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Texas Highway 121’s Extreme Makeover Continues

Tue December 27, 2005 - National Edition
David H. Recht



The Texas Department of Transportation (TXDOT) is investing in the northern extents of the Dallas/Fort Worth Metroplex with the undertaking of an ambitious $84 million construction improvement to State Highway 121, between the Dallas North Tollway and Ohio Road in Collin County.

The region has seen explosive growth over the past 10 years and is in need of added traffic capacity. Similar to many other roads in the area, Highway 121 started as a modest country road, and current construction will relieve rush-hour traffic congestion associated with new development in the area.

The project has been divided into several phases, with work currently under way for the second.

Balfour Beatty Construction Inc. is serving as the general contractor and has an array of TXDOT-certified subcontractors in place to complete work on the large roadway project (see Highway 121: Subs on the Job page 2).

The typical cross-section of proposed pavement is designed for ultra-heavy vehicular frequency. Thirteen in. (33 cm) of heavy-duty concrete pavement will be placed on top of a 4-in. (10.2 cm) base, which sits on 31 in. (78.8 cm) of lime-treated subgrade. Such a large quantity of lime requires placement and compaction in a series of lifts, each roughly 6 in. (15.2 cm) in depth.

The heavy-duty pavement thickness accompanies a wide right-of-way, whose main lanes feature three through-lanes in each direction separated by a 26-ft. (7.9 m) median, a 10-ft. (3 m) shoulder on each side, and a bar-ditch to handle surface runoff during rain events.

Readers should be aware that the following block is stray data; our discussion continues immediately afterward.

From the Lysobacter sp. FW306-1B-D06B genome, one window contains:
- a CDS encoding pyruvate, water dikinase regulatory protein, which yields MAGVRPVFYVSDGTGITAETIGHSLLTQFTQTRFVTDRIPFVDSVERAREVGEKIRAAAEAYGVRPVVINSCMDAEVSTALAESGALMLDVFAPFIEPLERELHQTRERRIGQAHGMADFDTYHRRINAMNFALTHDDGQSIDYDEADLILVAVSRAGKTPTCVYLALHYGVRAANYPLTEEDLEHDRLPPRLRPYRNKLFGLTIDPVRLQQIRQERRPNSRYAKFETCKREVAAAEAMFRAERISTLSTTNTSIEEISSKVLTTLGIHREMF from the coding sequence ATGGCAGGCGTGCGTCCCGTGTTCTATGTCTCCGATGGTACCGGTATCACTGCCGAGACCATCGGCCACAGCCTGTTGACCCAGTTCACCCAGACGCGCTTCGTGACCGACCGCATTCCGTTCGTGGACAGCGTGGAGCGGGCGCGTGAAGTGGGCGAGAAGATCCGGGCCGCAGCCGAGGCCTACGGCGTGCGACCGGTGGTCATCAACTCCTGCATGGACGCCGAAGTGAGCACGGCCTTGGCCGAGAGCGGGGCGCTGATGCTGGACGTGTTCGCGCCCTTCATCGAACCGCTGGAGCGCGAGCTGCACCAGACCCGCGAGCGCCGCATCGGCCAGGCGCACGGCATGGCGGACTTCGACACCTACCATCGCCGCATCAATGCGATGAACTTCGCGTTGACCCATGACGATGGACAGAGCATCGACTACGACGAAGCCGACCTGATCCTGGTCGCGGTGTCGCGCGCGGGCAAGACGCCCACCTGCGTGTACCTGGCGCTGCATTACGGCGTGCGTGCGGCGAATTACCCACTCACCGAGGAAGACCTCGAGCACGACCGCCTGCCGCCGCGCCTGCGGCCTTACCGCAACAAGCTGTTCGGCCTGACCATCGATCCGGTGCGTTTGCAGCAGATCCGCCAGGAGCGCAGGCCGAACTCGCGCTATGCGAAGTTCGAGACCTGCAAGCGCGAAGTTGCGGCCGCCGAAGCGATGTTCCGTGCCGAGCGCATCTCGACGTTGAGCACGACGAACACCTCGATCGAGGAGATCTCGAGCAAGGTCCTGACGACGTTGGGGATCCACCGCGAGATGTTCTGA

To ease traffic control and management of the project, the highway department has phased the job to include large-scale construction of service roads along the outer extents of the right-of-way for Highway 121. This enables a surrounding infrastructure to channel traffic along the lanes that will ultimately be dedicated for use as service lanes, while the main lanes are built during subsequent phases of construction.

So that traffic control sequencing can work smoothly, the project also involves substantial realignment of existing intersections and creek crossings, most notably the upper extents of the White Rock Creek Watershed, and streets such as Hillcrest, State Highway 289 (known to Dallasites as “Preston Road”), McDermott Street, and, at the terminus of the project, Ohio Road. These improvements range in scope from obliteration of old pavement on the ancillary roadways that connect to Highway 121 to complete realignment and resignalization of arterial intersection crossings that handle thousands of cars per day.

Balfour has earned accolades for the quality of work and adhering to the fast-paced schedule of operations.

“The entire paving operation was exemplary and the finished quality of the concrete paving was outstanding,” said James Hunt, TXDOT’s director of construction, of Balfour’s recently completed first phase. “I would like to express our gratitude for Balfour Beatty’s proactive position on improving ride quality and the overall quality of the pavement being placed.”

The status of the project can be tracked on the highway department’s Web site: www.dot.state.tx.us.

David H. Recht owns an Irving, Texas, based civil engineering and construction firm. His e-mail address is dhrecht@dhr-eng.com. CEG